Hanegraaff is concerned that if these Satanic deeds are in fact genuine, then "Christianity would lose the basis for believing that Christ’s resurrection vindicates His claim to deity." Gregory Harris argues just the opposite since "exactly the same words used for the miracles of Christ and the apostles are used in reference to the miracles of the Tribulation." He says: "To say that the signs, wonders, and mighty deeds attributed to Satan’s forces will only seem to be miraculous could lead to questioning the veracity of the miracles of Christ, since one could say that they too only seemed to be miraculous."  This would mean that if the Satanic exploits of the Tribulation are not genuine miracles, but only slight-of-hand, and, since these exact terms are the very ones used to describe the miracles of Christ and the apostles (more on this later), then, one could also legitimately say that the miracles of Christ and His apostles are not genuine.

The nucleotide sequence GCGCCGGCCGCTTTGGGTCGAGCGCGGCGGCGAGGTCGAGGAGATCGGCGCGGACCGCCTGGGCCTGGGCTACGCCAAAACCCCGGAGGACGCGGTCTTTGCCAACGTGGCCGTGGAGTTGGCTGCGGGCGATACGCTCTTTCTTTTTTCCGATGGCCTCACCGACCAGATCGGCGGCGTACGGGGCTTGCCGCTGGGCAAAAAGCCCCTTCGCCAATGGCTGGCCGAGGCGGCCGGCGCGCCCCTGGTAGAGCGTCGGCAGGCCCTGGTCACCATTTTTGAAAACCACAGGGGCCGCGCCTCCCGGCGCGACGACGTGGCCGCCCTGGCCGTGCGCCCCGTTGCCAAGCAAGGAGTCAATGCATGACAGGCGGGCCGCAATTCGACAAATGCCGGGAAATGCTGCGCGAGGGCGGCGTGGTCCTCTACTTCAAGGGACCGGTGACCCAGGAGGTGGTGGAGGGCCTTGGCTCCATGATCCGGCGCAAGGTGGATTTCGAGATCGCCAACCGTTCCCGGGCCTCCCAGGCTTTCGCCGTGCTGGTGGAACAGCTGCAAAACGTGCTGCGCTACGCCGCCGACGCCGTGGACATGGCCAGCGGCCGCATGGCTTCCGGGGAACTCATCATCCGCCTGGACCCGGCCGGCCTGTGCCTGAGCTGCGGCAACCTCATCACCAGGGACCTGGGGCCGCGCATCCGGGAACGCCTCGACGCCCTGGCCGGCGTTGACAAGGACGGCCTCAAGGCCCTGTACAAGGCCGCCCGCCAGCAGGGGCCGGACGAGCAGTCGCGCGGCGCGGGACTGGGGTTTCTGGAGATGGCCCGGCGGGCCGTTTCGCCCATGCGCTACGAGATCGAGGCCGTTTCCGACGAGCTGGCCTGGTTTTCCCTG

Parody or Reality?
Is the resurrection of the beast during the tribulation something that actually occurs or is it just a cheap trick? Hanegraaff says, "Satan can parody the work of Christ through 'all kinds of counterfeit miracles, signs and wonders' (2 Thessalonians 2:9), but he cannot literally do what Christ did—namely, raise himself from the dead."  There are many dispensationalists who would agree with Hanegraaff’s notion that the satanic trio (the Dragon, the Beast, and the False Prophet) do not perform actual miracles but only appear to do such through slight-of-hand. Thus, it is wrong for Hanegraaff to present this as if all the dispensationalists are on one side of this issue, while all of the non-dispensationalists are on the other. Such is not the case. In fact, as I will demonstrate later, there are a significant number of non-dispensationalists down through the history of the church who agree with LaHaye’s position.